Saturday, July 6, 2013

The Casual Looting of Etruscan Tombs

If you were digging the foundations of a new garage and stumbled on an Etruscan tomb filled with wonderful marble funerary urns, what would you do? Well, if you were Italian you would probably keep this a secret, hide the urns in a warehouse and start looking for a clandestine buyer. At least that's what police say happened near Perugia a few years ago. Unfortunately for these amateur tombarolli, they lacked the connections needed to move their loot quickly, and eventually the police got wind of it and swooped in.

The urns date to the third or second century BCE. Such tombs were built by noble Etruscan families to house multiple generations of their kin, and they have produced many artistic wonders.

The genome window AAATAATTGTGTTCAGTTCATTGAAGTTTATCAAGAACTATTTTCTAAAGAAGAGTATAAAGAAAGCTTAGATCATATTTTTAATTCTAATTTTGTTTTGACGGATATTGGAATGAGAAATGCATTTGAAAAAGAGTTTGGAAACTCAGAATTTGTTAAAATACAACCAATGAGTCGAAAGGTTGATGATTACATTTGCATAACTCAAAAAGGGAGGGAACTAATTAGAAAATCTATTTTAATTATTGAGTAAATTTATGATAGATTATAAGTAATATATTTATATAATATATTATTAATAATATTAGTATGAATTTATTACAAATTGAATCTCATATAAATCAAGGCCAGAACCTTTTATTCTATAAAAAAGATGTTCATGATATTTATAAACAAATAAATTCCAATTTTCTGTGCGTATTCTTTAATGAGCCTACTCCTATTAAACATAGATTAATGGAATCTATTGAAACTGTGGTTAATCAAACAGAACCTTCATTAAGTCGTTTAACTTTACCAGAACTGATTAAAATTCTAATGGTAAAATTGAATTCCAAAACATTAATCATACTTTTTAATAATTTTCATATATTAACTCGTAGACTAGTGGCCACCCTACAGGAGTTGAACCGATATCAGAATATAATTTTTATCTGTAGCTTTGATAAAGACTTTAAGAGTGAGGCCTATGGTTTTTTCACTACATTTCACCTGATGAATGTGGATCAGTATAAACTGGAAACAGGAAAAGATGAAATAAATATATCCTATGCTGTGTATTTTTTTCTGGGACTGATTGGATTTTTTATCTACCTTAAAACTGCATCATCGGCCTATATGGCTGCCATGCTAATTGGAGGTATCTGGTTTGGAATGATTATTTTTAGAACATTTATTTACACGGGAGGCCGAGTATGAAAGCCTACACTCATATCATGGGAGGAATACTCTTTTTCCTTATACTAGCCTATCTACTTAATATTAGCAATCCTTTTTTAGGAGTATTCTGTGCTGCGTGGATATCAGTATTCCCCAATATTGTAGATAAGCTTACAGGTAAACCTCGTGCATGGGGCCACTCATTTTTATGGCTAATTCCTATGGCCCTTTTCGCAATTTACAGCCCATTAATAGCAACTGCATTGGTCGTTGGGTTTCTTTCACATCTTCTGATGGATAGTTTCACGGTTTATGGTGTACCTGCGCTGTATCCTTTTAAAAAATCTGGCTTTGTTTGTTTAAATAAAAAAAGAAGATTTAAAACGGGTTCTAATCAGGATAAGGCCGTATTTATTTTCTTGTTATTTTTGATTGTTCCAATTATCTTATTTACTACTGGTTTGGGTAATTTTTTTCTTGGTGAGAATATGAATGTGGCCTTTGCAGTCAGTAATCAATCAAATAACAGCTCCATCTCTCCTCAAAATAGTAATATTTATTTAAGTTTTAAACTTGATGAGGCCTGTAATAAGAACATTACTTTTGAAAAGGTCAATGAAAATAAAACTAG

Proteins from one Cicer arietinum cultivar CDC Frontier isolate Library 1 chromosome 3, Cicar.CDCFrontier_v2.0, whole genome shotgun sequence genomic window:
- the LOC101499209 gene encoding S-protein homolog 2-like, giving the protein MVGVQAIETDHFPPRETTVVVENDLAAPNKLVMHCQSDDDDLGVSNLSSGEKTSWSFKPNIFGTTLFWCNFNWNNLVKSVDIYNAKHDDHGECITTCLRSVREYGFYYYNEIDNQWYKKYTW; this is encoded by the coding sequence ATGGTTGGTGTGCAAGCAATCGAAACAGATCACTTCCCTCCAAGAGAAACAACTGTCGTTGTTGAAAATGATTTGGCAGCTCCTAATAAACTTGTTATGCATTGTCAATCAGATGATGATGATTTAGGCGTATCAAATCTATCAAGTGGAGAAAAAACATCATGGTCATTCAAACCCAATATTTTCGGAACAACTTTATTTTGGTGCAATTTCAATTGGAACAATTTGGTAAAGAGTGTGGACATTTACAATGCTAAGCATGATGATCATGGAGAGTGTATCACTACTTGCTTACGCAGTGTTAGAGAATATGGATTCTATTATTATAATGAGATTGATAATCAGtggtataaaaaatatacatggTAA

This story puts me in mind of this, which is my favorite such urn. Now in the MFA, it was found near Chiusi in the tomb of the Velsi family. It bears an inscription reading, “FASTIA VELSI LARZL, VELUS PUIA,” that is, “Fastia Velsi, wife of Larza Velu.” Yes, we can read a few words of the mysterious Etruscan language. You can decipher almost anything if you have enough of it from a clear context, and since we have lots of tomb inscriptions we have been able to work out this sort of thing.

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